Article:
Arjuna Samarakoon was sentenced at at Melbourne County Courthouse to 29 months’ imprisonment with 18 to serve for his role as a tax professional in a company which twice claimed fraudulent refunds from the ATO under the R&D Tax Incentive in 2013, with a total value of $549,719.
Samarakoon transferred the majority of the funds to his individual bank account making a personal gain of $380,000.
“The R&D Tax Incentive is designed to encourage Australian businesses to invest in new research and development of technology,” said ATO deputy commissioner Will Day.
“Those who deliberately do the wrong thing and claim the incentive which they are not entitled to will be caught and held to account for their actions.”
Abuse of the R&D Tax Incentive is an area of focus for the ATO, which earlier this year released four Taxpayer Alerts as a warning to those seeking to deliberately exploit the R&D Tax Incentive program.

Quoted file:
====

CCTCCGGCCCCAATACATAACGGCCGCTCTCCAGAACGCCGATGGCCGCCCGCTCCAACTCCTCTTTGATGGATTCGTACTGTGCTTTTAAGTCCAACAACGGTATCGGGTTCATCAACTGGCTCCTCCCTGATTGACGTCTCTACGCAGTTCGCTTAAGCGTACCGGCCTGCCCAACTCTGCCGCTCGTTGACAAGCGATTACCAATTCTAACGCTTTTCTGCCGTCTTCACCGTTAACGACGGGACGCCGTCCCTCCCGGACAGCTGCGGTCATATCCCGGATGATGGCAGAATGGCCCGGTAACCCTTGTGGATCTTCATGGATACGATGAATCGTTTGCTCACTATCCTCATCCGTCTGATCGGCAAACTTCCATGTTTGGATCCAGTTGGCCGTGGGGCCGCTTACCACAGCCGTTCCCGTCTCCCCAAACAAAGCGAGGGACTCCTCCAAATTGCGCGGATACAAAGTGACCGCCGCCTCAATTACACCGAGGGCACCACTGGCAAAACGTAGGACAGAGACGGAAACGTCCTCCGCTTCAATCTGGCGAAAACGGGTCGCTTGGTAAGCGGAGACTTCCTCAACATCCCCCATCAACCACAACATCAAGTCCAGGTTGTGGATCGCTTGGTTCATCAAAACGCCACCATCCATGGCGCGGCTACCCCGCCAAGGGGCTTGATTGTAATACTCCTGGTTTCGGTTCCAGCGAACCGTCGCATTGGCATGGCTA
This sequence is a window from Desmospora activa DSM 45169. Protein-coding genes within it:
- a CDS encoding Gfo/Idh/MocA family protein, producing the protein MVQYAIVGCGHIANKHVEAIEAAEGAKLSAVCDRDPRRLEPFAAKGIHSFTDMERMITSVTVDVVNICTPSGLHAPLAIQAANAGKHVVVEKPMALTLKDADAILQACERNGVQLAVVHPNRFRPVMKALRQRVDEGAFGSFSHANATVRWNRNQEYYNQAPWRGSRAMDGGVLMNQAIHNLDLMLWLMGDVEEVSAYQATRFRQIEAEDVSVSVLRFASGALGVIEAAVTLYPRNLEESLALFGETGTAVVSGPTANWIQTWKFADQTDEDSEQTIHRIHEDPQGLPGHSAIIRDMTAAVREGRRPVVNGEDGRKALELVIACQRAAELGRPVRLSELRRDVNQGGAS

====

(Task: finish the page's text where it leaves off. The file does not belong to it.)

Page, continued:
“These taxpayer alerts are a continuation of our efforts to work with industries involved in R&D to ensure their claims are valid, and through compliance activities and legal actions, address businesses and advisers deliberately doing the wrong thing,” an ATO spokesperson said at the time.
“We acknowledge that the vast majority of people claiming this tax incentive are doing the right thing. We are focusing our efforts on the small number of people who are deliberately trying to exploit the system.”
Minister for revenue and financial services, Kelly O'Dwyer, echoed these warnings in a statement released this morning.
“Under the SFCT agencies can make better use of their resources, data-matching capabilities and intelligence-sharing relationships to uncover the most intricately planned tax fraud schemes,” Ms O’Dwyer said.
These latest rounds of government warning shots come as large firms, like PwC, are finding significant hold-ups with legitimate R&D tax incentive refunds. You can read more about this here.